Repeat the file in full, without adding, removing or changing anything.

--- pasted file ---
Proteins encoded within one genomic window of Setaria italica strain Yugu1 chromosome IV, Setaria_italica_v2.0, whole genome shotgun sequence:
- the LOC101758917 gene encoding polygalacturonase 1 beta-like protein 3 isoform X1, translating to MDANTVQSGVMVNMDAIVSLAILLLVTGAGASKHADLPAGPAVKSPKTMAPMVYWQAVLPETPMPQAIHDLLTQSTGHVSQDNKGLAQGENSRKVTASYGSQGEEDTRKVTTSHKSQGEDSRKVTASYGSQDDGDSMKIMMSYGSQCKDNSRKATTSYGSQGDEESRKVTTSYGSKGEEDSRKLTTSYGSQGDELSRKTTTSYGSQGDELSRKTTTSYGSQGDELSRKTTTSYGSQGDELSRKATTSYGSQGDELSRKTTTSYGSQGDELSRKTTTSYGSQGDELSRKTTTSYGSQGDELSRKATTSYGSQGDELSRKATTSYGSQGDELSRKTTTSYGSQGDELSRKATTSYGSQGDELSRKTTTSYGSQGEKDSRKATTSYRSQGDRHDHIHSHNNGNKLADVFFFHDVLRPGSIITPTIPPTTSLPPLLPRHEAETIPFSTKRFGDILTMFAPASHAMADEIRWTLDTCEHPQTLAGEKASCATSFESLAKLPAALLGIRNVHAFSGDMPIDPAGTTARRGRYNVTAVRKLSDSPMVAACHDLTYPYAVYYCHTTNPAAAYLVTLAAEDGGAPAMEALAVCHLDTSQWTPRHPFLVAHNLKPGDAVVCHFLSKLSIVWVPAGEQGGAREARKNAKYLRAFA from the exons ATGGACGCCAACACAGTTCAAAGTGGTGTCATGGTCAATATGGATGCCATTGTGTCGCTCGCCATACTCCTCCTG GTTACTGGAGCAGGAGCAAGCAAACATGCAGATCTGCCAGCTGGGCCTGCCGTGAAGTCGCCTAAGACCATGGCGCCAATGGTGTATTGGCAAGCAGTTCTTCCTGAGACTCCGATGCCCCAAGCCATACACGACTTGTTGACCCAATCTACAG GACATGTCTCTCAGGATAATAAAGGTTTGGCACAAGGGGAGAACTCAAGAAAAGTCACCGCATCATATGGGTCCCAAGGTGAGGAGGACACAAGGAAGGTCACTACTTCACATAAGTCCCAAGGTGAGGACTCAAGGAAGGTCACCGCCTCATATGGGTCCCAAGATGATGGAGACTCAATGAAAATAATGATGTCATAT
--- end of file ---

Proteins encoded within one genomic window of Setaria italica strain Yugu1 chromosome IV, Setaria_italica_v2.0, whole genome shotgun sequence:
- the LOC101758917 gene encoding polygalacturonase 1 beta-like protein 3 isoform X1, translating to MDANTVQSGVMVNMDAIVSLAILLLVTGAGASKHADLPAGPAVKSPKTMAPMVYWQAVLPETPMPQAIHDLLTQSTGHVSQDNKGLAQGENSRKVTASYGSQGEEDTRKVTTSHKSQGEDSRKVTASYGSQDDGDSMKIMMSYGSQCKDNSRKATTSYGSQGDEESRKVTTSYGSKGEEDSRKLTTSYGSQGDELSRKTTTSYGSQGDELSRKTTTSYGSQGDELSRKTTTSYGSQGDELSRKATTSYGSQGDELSRKTTTSYGSQGDELSRKTTTSYGSQGDELSRKTTTSYGSQGDELSRKATTSYGSQGDELSRKATTSYGSQGDELSRKTTTSYGSQGDELSRKATTSYGSQGDELSRKTTTSYGSQGEKDSRKATTSYRSQGDRHDHIHSHNNGNKLADVFFFHDVLRPGSIITPTIPPTTSLPPLLPRHEAETIPFSTKRFGDILTMFAPASHAMADEIRWTLDTCEHPQTLAGEKASCATSFESLAKLPAALLGIRNVHAFSGDMPIDPAGTTARRGRYNVTAVRKLSDSPMVAACHDLTYPYAVYYCHTTNPAAAYLVTLAAEDGGAPAMEALAVCHLDTSQWTPRHPFLVAHNLKPGDAVVCHFLSKLSIVWVPAGEQGGAREARKNAKYLRAFA from the exons ATGGACGCCAACACAGTTCAAAGTGGTGTCATGGTCAATATGGATGCCATTGTGTCGCTCGCCATACTCCTCCTG GTTACTGGAGCAGGAGCAAGCAAACATGCAGATCTGCCAGCTGGGCCTGCCGTGAAGTCGCCTAAGACCATGGCGCCAATGGTGTATTGGCAAGCAGTTCTTCCTGAGACTCCGATGCCCCAAGCCATACACGACTTGTTGACCCAATCTACAG GACATGTCTCTCAGGATAATAAAGGTTTGGCACAAGGGGAGAACTCAAGAAAAGTCACCGCATCATATGGGTCCCAAGGTGAGGAGGACACAAGGAAGGTCACTACTTCACATAAGTCCCAAGGTGAGGACTCAAGGAAGGTCACCGCCTCATATGGGTCCCAAGATGATGGAGACTCAATGAAAATAATGATGTCATAT